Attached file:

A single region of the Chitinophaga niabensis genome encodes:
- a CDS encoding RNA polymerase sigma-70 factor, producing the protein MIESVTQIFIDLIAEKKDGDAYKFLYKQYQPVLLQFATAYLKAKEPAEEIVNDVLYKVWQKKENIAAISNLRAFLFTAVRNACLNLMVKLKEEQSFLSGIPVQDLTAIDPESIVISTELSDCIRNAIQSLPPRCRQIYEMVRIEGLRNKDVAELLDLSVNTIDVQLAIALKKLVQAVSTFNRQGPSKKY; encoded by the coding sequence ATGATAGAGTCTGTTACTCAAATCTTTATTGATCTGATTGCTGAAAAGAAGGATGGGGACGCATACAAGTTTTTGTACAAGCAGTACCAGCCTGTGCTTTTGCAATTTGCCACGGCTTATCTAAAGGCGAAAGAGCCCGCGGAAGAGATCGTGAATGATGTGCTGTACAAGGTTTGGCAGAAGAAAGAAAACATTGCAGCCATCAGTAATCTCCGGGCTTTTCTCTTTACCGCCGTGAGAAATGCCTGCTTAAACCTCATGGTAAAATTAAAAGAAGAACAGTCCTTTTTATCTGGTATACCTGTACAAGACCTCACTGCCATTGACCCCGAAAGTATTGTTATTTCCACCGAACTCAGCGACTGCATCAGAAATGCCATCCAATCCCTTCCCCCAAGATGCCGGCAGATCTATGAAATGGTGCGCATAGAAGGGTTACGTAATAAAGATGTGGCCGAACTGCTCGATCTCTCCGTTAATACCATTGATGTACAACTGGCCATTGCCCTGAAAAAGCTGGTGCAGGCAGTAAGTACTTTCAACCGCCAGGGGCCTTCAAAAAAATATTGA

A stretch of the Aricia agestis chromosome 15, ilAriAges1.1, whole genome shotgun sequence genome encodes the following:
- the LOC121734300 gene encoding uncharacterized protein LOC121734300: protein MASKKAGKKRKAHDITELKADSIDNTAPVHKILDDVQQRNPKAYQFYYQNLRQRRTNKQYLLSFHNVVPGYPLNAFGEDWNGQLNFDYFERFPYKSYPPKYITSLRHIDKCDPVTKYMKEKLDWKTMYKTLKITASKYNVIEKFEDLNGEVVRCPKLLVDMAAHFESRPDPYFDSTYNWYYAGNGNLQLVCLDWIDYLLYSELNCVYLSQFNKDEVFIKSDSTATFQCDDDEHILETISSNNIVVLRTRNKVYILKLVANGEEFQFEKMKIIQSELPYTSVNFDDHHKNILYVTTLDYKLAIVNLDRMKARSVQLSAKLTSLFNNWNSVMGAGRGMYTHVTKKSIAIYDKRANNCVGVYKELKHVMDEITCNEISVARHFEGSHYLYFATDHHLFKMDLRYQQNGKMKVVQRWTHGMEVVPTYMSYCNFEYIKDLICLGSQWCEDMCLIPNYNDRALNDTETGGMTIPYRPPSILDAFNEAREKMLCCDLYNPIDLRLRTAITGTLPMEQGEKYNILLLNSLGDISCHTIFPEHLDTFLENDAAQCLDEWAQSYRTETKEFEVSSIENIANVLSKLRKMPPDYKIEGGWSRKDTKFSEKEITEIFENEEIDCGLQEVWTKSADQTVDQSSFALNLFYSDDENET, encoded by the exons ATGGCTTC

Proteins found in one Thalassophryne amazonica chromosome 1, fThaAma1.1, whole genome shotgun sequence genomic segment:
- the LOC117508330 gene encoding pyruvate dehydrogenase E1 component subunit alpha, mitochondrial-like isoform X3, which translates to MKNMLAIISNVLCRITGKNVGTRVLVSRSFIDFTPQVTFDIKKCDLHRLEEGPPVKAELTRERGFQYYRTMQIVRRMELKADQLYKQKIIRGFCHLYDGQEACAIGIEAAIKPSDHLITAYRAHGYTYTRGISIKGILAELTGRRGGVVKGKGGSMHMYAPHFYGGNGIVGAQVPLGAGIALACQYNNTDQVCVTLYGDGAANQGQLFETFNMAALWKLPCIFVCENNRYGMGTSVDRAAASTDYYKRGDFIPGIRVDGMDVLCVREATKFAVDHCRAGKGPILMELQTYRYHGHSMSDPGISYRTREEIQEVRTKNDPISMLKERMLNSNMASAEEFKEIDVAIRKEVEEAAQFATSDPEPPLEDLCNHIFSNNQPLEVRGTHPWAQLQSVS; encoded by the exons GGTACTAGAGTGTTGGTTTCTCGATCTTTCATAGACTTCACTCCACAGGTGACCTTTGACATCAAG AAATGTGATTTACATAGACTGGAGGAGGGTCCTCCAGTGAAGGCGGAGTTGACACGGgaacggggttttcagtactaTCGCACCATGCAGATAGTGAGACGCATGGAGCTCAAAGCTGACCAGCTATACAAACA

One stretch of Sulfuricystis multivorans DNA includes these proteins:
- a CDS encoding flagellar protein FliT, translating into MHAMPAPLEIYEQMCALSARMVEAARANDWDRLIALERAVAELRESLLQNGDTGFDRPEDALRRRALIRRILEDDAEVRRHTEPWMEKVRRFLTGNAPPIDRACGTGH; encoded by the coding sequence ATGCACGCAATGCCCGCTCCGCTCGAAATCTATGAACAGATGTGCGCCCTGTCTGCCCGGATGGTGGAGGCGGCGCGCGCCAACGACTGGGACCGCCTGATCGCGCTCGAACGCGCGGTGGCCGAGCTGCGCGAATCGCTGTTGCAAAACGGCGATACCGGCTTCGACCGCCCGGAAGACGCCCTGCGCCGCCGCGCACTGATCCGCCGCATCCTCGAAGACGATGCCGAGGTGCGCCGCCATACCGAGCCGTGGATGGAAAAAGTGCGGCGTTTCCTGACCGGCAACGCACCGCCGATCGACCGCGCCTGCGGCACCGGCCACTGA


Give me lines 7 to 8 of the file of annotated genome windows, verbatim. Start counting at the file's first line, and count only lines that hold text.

One stretch of Sulfuricystis multivorans DNA includes these proteins:
- a CDS encoding flagellar protein FliT, translating into MHAMPAPLEIYEQMCALSARMVEAARANDWDRLIALERAVAELRESLLQNGDTGFDRPEDALRRRALIRRILEDDAEVRRHTEPWMEKVRRFLTGNAPPIDRACGTGH; encoded by the coding sequence ATGCACGCAATGCCCGCTCCGCTCGAAATCTATGAACAGATGTGCGCCCTGTCTGCCCGGATGGTGGAGGCGGCGCGCGCCAACGACTGGGACCGCCTGATCGCGCTCGAACGCGCGGTGGCCGAGCTGCGCGAATCGCTGTTGCAAAACGGCGATACCGGCTTCGACCGCCCGGAAGACGCCCTGCGCCGCCGCGCACTGATCCGCCGCATCCTCGAAGACGATGCCGAGGTGCGCCGCCATACCGAGCCGTGGATGGAAAAAGTGCGGCGTTTCCTGACCGGCAACGCACCGCCGATCGACCGCGCCTGCGGCACCGGCCACTGA